Sex is meant to be a pleasurable experience. An experience meant to be felt with your whole body through sensation, spiritual connection, and emotion. This is true whether you are having sex with a lifelong partner or having a one night stand.

Sex is a powerful inner being that exists within you that can only be accessed through freedom and liberation. 

So often in coupled sex there is either a very loud, distinct, dominant, voice of, “have to” or a fearful voice of “obligation due to dedication”. Rarely are people given the freedom to say, “no”.

“No, I don’t want to”.

“No, I don’t feel like it”.

“No, I don’t like that”.

No is often restricted to restrained whispers and eyes rolled into the back of the head infused with the guilt of the last time. As a result, “yes” hardly seems like an option. 

Sex is an optional experience meant to be personalized by the doer. When there are no options, no boundaries, sex becomes less desirable. The person then creating those suffocating restrictions, unattractive.

Most often sex is about safety. Cisgender women are taught to withhold their inner sexual being, cisgender men are taught to embrace their sexuality in excess, those that identify as trans, non-binary, masculine-identified, feminine-identified, and those that choose not to fit into societal constructs are told they have no sexuality at all. And yet we want people to embrace their sexual selves allowing sensuality and eroticism to openly flow when all we have been taught is to be either secret or barbaric.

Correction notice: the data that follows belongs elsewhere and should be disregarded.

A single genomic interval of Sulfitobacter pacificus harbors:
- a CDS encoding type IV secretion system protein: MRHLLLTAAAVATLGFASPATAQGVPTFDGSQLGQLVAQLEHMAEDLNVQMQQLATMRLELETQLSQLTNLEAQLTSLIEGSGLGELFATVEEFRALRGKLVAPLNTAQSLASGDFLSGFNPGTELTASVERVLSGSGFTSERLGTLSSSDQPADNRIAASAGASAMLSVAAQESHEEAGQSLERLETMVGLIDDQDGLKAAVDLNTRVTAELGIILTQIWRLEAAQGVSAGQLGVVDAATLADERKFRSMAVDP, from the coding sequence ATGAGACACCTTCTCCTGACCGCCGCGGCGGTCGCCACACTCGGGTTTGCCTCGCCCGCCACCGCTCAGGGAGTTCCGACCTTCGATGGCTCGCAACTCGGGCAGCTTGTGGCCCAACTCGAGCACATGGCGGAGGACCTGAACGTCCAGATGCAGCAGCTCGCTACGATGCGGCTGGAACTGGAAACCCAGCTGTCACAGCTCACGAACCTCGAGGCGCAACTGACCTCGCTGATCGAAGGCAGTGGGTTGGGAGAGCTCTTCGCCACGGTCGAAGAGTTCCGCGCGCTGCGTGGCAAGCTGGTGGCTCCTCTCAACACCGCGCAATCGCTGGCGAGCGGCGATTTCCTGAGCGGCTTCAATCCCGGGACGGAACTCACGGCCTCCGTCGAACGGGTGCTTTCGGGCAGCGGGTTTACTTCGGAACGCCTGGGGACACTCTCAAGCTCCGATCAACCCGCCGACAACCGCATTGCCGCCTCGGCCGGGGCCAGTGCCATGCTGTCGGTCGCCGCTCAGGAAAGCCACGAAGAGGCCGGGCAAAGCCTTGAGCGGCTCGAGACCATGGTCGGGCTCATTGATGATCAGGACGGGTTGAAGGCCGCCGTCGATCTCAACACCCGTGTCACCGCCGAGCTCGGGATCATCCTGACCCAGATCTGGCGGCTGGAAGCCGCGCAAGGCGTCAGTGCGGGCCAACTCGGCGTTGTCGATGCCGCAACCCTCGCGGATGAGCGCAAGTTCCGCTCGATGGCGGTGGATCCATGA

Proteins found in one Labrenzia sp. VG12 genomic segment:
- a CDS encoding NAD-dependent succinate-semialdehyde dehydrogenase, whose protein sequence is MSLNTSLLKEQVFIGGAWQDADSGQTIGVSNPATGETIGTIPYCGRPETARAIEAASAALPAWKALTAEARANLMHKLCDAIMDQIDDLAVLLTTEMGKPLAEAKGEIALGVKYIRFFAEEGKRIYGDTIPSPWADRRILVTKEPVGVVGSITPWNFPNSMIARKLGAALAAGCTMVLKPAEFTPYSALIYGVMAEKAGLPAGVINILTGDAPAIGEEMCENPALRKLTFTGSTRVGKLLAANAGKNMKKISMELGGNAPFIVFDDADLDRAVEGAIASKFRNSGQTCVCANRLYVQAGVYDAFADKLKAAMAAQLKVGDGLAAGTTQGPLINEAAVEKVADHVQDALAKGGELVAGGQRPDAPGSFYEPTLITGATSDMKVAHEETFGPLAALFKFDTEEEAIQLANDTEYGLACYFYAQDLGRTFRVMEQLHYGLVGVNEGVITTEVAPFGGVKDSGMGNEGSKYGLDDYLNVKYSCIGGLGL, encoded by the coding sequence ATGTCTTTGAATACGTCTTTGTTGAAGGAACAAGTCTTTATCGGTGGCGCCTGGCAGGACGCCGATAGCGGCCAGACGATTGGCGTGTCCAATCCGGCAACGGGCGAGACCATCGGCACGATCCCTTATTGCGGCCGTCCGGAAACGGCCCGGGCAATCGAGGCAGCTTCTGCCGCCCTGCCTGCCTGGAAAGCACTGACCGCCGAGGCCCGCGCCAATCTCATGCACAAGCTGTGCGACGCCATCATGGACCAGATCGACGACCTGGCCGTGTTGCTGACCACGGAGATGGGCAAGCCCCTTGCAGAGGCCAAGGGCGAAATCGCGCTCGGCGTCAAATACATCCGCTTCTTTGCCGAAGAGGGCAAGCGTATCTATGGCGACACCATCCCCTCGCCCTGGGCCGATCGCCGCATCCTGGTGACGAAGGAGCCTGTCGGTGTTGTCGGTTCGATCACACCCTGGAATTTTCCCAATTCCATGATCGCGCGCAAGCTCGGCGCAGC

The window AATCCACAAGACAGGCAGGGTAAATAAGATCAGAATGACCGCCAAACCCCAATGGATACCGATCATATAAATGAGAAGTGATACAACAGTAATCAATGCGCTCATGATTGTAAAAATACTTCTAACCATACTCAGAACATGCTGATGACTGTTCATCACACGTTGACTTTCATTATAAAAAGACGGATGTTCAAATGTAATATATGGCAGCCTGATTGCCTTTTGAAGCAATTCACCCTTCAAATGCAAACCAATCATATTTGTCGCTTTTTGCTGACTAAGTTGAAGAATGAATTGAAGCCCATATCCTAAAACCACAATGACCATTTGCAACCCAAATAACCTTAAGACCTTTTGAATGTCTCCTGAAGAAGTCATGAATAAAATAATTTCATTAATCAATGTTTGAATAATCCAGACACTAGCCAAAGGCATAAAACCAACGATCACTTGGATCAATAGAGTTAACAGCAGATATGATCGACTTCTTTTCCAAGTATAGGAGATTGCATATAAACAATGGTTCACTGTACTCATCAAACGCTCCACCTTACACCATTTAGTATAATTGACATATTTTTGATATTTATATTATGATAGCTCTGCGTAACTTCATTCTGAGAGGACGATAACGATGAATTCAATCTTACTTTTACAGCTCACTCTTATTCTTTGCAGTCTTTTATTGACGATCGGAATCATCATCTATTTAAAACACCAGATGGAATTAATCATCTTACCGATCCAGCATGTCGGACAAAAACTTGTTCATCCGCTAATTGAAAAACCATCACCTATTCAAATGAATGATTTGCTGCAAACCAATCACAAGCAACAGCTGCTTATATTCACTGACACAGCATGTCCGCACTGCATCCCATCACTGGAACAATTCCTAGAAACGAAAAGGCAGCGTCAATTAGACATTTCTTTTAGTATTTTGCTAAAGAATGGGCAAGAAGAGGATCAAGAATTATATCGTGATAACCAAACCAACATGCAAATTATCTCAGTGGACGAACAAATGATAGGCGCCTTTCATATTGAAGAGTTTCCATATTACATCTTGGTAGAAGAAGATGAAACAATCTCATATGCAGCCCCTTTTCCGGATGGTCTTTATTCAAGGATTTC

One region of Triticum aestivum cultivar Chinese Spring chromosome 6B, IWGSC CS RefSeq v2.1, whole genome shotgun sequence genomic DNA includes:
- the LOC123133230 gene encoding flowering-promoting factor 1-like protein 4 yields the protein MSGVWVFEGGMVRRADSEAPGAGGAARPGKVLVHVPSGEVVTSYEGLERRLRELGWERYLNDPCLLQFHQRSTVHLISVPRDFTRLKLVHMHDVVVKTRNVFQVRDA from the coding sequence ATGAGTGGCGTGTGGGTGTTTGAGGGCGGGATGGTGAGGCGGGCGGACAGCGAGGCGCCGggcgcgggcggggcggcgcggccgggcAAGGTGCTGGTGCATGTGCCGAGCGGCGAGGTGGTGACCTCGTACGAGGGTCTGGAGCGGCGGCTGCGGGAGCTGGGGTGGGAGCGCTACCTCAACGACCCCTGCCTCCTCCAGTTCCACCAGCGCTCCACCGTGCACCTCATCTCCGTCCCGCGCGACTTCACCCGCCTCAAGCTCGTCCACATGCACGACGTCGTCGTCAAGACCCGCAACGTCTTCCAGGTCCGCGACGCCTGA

Thanks for the insight. Now what?

Yes, is freedom to choose and freedom from oppression. When, “no” is an option, “yes” becomes more appealing and likely by reducing the pressure one feels to, “have to”. “Have to” sex is the least pleasurable and mindful sexual experience of them all. It is [to say the least] a task checked off the to do list that requires no presence or passion. Sensation is a passive part of the experience. 

Truth: Very few people enjoy this even if they participate. We call this, “dead fish”, “lazy ass”, “duty booty” and many more names I am sure. 

Making room for “no” looks like not coercing a partner into sex. How do we do this:

  1. Take “no” as a complete sentence
  2. Do not keep a sex record
  3. Expand your definition of sex
  4. Appreciate each and all sexual experiences 
  5. Refrain from shaming, demeaning, ridicule, guilt, comparing, blaming, being passive aggressive, forceful, degrading
 just say no carved on tree trunk
Photo by Andy T on Unsplash

What do I do when the “no” becomes overwhelming

Simple: Be empathetic, vulnerable, open, and curious

Here are some great starters:

  1. I miss being close to you. Can you share the barriers you experience that impede “yes”?
  2. If we were to share in an experience that would be intimately pleasing to you what would that look like?
  3. How do you experience yourself sexually?
  4. I feel a longing in me to know you. How can I share that with you?
  5. Can you share your feelings and needs with me?
  6. If you were to list out all the things that come before sex in your mind’s to-do list, what would that list say?
  7. Is there anything that I can do to support you? Create safety? Create opportunity for options?

Why do we do all of this?

We do this so that “yes” feels authentic, organic, not coerced, or forced. We do this so that “yes” is about seeking pleasure, sensuality, eroticism, safety, connection, and closeness.  

Make “no” an option so that “yes” is always a possibility. 

Expect Kiss & Tell Magazine to discuss women’s issues, relationships, and sexual health and wellness. Subscribe to our weekly newsletter below and be part of the K&T community so your voice will be heard in guiding our content.

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